My Journey to comfrey, and what brought me there.
Most of my life I have dealt with back, shoulder and neck pains. I have gone to chiropractors, practiced yoga and tried many things to help me but was always searching for remedies to help ease my pain. I first heard of Comfrey when I was WWOOFing a few years ago. My friend showed me her “National Geographic Guide to Medicinal Herbs” and we read up on this plant.
This was the plant that I had been searching for.
All of my wishes were answered in this book. I learned that Comfrey has been used for centuries to ease joint pain, it’s anti-inflammatory properties will ease swelling. On top of that Comfrey contains allantoin, a chemical that helps tissues regenerate and heal. (1) This was recorded by the Roman naturalist, Pliny the Elder in 400B.C. He discovered that when comfrey roots were boiled in water, a sticky paste was produced that could bind pieces of meat together.
Many cultures over the centuries used comfrey as a poultice on wounds, bruises and broken bones. In the 1970’s scientists found the compound Pyrrolizidine alkaloids in comfrey. Which when ingested by rodents daily gave them liver tumors and in 2001 the US banned orally taken products that contained comfrey.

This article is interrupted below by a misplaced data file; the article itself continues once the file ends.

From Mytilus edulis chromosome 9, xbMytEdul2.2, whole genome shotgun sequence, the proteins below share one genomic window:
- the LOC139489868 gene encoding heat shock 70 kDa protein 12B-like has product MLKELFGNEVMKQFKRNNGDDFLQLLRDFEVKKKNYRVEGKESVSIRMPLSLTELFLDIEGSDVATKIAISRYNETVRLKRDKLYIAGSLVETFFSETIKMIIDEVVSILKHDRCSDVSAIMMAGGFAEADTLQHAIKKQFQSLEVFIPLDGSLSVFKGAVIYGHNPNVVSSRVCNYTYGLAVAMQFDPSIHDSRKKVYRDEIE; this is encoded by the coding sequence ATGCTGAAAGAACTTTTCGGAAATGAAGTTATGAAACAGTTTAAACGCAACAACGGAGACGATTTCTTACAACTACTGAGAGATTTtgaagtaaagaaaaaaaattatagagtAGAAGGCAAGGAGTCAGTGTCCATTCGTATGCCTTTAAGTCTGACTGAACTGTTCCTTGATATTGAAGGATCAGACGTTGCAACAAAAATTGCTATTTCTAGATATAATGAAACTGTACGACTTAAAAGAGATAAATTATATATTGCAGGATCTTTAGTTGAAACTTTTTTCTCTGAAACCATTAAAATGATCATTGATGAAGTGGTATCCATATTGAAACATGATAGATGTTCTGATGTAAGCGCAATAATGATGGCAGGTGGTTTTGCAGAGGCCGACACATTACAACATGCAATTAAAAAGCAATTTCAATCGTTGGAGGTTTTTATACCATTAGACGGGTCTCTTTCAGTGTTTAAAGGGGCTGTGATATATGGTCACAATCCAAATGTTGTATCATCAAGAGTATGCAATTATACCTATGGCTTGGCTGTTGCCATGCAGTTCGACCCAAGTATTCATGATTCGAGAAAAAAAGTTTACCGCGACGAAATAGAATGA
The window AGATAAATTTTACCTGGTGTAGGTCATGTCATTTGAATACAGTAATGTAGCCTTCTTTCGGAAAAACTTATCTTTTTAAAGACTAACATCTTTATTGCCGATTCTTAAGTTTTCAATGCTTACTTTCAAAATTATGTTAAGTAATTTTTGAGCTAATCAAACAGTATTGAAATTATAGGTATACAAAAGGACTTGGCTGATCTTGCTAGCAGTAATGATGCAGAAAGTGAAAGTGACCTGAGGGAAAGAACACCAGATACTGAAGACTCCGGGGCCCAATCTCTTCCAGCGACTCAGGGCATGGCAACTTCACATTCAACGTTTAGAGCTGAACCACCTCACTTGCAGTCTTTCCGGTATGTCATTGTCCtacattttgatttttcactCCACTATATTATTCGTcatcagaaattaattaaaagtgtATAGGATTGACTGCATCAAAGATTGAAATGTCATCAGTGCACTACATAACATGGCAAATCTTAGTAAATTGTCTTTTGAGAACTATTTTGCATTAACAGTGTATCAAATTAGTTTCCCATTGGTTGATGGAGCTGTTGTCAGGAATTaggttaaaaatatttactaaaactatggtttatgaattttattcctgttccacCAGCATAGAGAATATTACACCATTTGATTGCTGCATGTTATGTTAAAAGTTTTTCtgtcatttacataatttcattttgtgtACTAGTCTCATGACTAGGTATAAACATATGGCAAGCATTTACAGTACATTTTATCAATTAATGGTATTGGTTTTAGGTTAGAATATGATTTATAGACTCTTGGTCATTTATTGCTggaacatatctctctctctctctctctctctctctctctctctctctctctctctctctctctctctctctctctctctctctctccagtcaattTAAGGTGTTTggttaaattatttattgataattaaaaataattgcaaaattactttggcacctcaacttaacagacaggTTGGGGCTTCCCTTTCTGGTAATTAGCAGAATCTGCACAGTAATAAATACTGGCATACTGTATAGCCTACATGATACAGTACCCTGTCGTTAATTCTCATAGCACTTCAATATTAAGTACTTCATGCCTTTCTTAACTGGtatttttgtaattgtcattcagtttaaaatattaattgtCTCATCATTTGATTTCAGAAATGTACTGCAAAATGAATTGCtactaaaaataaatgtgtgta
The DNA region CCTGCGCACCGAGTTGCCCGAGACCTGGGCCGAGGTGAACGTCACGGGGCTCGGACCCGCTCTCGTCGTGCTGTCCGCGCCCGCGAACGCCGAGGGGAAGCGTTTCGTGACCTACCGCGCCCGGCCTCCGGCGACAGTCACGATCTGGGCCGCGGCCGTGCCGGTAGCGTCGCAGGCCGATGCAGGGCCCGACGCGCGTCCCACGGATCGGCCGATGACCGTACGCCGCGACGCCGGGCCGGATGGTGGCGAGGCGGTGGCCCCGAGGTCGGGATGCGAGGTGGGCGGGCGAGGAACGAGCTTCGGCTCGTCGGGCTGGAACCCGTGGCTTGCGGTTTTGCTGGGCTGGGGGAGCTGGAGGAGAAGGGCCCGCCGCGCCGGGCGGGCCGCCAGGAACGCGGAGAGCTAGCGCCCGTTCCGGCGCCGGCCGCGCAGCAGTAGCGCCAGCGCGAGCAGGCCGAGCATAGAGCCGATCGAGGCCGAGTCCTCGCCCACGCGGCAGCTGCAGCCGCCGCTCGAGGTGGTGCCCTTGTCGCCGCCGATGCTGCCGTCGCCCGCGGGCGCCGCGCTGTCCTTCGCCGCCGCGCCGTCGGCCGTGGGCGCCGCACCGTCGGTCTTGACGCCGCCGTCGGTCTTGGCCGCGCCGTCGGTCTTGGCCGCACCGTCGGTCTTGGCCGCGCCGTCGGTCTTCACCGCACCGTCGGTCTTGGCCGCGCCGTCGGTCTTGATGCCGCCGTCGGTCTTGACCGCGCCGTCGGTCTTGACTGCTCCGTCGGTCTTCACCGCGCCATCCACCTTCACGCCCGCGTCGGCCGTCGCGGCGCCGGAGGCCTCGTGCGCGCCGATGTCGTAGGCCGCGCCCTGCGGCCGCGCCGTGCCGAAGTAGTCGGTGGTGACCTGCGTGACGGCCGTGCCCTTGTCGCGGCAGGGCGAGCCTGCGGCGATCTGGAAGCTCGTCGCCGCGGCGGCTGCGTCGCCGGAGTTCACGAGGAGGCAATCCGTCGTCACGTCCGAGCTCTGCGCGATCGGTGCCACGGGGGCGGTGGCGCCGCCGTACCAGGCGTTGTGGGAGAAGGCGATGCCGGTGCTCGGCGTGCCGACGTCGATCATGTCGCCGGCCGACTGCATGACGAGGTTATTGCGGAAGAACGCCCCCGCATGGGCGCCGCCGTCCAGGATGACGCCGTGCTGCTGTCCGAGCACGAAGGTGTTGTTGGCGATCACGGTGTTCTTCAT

My National Geographic book gave me so much information and it is still my go to book for all things medicinal plants. It gave me a recipe for salve on the comfrey page. Beeswax salve mixed with comfrey, lavender and calendula infused oil. That’s when I made my first batch of salve. It felt like magic going on my skin. Now every morning I start my day by rubbing my medicinal salve on my lower back, shoulders and neck along with stretching and massage. This has been my only relief over the years. I will never live without my magical salve. On top of comfrey, lavender and calendula I have added CBD cannabis, St john’s wort and arnica to my salve recipe. I add the comfrey to a double boiler with a coconut oil blend and simmer for at least 40 minutes. Let that cool and pour the oil over the other herbs in a jar and macerate for about a month. Then I strain the herbs out and add shea butter to solidify the salve.
I’ll be making a new batch very soon,
(1) Johnson, Rebecca L., et al. National Geographic Guide to Medicinal Herbs. National Geographic Books, 2012, pp. 212–15.